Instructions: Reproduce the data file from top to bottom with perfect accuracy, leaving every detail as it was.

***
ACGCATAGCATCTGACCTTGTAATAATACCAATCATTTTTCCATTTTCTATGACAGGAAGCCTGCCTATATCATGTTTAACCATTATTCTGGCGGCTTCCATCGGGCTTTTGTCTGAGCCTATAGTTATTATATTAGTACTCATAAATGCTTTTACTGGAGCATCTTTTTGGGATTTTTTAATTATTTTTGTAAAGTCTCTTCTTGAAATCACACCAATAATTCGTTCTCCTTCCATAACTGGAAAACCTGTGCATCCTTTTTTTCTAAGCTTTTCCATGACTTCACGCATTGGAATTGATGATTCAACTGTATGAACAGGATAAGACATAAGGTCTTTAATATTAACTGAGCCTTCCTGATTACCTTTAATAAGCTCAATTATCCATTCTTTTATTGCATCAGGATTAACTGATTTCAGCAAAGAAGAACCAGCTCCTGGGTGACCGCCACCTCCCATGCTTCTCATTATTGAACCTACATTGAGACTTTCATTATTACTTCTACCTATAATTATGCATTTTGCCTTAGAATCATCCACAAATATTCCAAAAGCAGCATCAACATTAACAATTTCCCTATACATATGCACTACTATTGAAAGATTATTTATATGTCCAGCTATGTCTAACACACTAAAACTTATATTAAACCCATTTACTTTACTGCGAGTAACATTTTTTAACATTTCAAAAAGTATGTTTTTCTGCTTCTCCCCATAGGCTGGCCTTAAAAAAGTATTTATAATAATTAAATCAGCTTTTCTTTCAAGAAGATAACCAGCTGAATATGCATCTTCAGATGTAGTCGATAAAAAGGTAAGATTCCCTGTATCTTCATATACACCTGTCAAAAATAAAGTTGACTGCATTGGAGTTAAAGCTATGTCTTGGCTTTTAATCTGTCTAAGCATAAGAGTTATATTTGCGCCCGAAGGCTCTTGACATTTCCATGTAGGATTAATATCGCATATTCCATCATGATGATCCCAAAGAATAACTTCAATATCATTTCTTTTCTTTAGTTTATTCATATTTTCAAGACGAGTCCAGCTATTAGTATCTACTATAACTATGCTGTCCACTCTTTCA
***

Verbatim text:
ACGCATAGCATCTGACCTTGTAATAATACCAATCATTTTTCCATTTTCTATGACAGGAAGCCTGCCTATATCATGTTTAACCATTATTCTGGCGGCTTCCATCGGGCTTTTGTCTGAGCCTATAGTTATTATATTAGTACTCATAAATGCTTTTACTGGAGCATCTTTTTGGGATTTTTTAATTATTTTTGTAAAGTCTCTTCTTGAAATCACACCAATAATTCGTTCTCCTTCCATAACTGGAAAACCTGTGCATCCTTTTTTTCTAAGCTTTTCCATGACTTCACGCATTGGAATTGATGATTCAACTGTATGAACAGGATAAGACATAAGGTCTTTAATATTAACTGAGCCTTCCTGATTACCTTTAATAAGCTCAATTATCCATTCTTTTATTGCATCAGGATTAACTGATTTCAGCAAAGAAGAACCAGCTCCTGGGTGACCGCCACCTCCCATGCTTCTCATTATTGAACCTACATTGAGACTTTCATTATTACTTCTACCTATAATTATGCATTTTGCCTTAGAATCATCCACAAATATTCCAAAAGCAGCATCAACATTAACAATTTCCCTATACATATGCACTACTATTGAAAGATTATTTATATGTCCAGCTATGTCTAACACACTAAAACTTATATTAAACCCATTTACTTTACTGCGAGTAACATTTTTTAACATTTCAAAAAGTATGTTTTTCTGCTTCTCCCCATAGGCTGGCCTTAAAAAAGTATTTATAATAATTAAATCAGCTTTTCTTTCAAGAAGATAACCAGCTGAATATGCATCTTCAGATGTAGTCGATAAAAAGGTAAGATTCCCTGTATCTTCATATACACCTGTCAAAAATAAAGTTGACTGCATTGGAGTTAAAGCTATGTCTTGGCTTTTAATCTGTCTAAGCATAAGAGTTATATTTGCGCCCGAAGGCTCTTGACATTTCCATGTAGGATTAATATCGCATATTCCATCATGATGATCCCAAAGAATAACTTCAATATCATTTCTTTTCTTTAGTTTATTCATATTTTCAAGACGAGTCCAGCTATTAGTATCTACTATAACTATGCTGTCCACTCTTTCA